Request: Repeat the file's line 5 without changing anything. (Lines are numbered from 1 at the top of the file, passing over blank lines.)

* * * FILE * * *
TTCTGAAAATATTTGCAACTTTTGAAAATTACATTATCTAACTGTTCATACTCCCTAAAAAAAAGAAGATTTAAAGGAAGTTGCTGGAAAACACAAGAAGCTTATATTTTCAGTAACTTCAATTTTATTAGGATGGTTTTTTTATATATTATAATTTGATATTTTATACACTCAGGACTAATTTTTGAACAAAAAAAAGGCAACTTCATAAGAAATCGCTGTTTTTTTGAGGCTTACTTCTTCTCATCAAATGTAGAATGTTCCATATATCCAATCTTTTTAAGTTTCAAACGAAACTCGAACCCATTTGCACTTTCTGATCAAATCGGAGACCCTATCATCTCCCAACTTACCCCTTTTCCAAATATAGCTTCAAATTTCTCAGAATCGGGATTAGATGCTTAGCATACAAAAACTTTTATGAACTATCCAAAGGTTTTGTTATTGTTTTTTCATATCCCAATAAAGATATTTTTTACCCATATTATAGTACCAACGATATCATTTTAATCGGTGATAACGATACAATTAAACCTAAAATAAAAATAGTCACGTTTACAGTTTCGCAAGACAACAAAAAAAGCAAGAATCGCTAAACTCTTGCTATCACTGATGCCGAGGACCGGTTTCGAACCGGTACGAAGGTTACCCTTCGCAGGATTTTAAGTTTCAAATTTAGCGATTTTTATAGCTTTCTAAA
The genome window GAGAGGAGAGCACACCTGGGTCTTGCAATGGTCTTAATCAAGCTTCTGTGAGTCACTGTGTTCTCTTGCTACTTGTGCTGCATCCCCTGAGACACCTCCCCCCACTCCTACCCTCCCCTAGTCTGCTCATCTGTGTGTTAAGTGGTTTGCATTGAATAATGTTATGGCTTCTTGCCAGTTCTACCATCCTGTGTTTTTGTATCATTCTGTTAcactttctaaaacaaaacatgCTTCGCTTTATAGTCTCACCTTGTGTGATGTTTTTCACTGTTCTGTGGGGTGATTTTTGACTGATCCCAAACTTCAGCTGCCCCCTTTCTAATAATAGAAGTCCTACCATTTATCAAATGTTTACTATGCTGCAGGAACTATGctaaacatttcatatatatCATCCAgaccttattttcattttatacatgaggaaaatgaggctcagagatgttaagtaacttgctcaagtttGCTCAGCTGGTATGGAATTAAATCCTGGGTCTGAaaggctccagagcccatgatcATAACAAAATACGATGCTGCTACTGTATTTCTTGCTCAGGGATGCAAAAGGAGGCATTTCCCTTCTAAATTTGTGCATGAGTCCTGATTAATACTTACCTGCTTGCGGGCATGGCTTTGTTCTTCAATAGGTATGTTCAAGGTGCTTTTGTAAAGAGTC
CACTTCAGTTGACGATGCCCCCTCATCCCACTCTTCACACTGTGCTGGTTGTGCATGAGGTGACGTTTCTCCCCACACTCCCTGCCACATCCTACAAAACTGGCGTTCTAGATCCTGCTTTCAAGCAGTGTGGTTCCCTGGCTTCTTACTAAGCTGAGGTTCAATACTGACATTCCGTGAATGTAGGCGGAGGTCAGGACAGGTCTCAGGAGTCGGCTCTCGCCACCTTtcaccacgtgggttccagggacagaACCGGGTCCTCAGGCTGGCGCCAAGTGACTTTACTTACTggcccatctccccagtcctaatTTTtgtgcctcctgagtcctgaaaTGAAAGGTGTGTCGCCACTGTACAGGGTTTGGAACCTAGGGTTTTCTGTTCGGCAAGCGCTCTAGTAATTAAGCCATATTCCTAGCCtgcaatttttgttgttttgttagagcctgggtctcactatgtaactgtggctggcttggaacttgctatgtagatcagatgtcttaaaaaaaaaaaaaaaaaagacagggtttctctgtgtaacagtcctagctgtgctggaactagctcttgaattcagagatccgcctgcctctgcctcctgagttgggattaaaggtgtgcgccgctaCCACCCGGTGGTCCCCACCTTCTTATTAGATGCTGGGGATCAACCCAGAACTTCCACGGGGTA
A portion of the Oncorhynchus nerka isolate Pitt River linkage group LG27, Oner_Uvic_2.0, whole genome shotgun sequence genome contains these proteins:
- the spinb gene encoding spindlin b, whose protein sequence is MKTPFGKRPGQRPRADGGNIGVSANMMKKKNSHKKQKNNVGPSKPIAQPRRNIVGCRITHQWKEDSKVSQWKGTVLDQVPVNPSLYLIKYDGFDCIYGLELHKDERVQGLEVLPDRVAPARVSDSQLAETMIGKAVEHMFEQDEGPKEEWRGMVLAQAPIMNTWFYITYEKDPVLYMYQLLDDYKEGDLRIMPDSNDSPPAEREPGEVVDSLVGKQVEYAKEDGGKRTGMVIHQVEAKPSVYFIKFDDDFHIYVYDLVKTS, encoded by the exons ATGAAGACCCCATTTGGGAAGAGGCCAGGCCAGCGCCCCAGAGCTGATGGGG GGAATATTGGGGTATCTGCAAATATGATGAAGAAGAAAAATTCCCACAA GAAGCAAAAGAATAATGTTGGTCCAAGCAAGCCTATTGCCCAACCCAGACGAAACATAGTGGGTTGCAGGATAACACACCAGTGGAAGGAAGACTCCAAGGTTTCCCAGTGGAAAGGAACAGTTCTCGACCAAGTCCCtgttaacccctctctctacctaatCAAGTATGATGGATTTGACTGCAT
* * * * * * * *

- the spinb gene encoding spindlin b, whose protein sequence is MKTPFGKRPGQRPRADGGNIGVSANMMKKKNSHKKQKNNVGPSKPIAQPRRNIVGCRITHQWKEDSKVSQWKGTVLDQVPVNPSLYLIKYDGFDCIYGLELHKDERVQGLEVLPDRVAPARVSDSQLAETMIGKAVEHMFEQDEGPKEEWRGMVLAQAPIMNTWFYITYEKDPVLYMYQLLDDYKEGDLRIMPDSNDSPPAEREPGEVVDSLVGKQVEYAKEDGGKRTGMVIHQVEAKPSVYFIKFDDDFHIYVYDLVKTS, encoded by the exons ATGAAGACCCCATTTGGGAAGAGGCCAGGCCAGCGCCCCAGAGCTGATGGGG GGAATATTGGGGTATCTGCAAATATGATGAAGAAGAAAAATTCCCACAA GAAGCAAAAGAATAATGTTGGTCCAAGCAAGCCTATTGCCCAACCCAGACGAAACATAGTGGGTTGCAGGATAACACACCAGTGGAAGGAAGACTCCAAGGTTTCCCAGTGGAAAGGAACAGTTCTCGACCAAGTCCCtgttaacccctctctctacctaatCAAGTATGATGGATTTGACTGCAT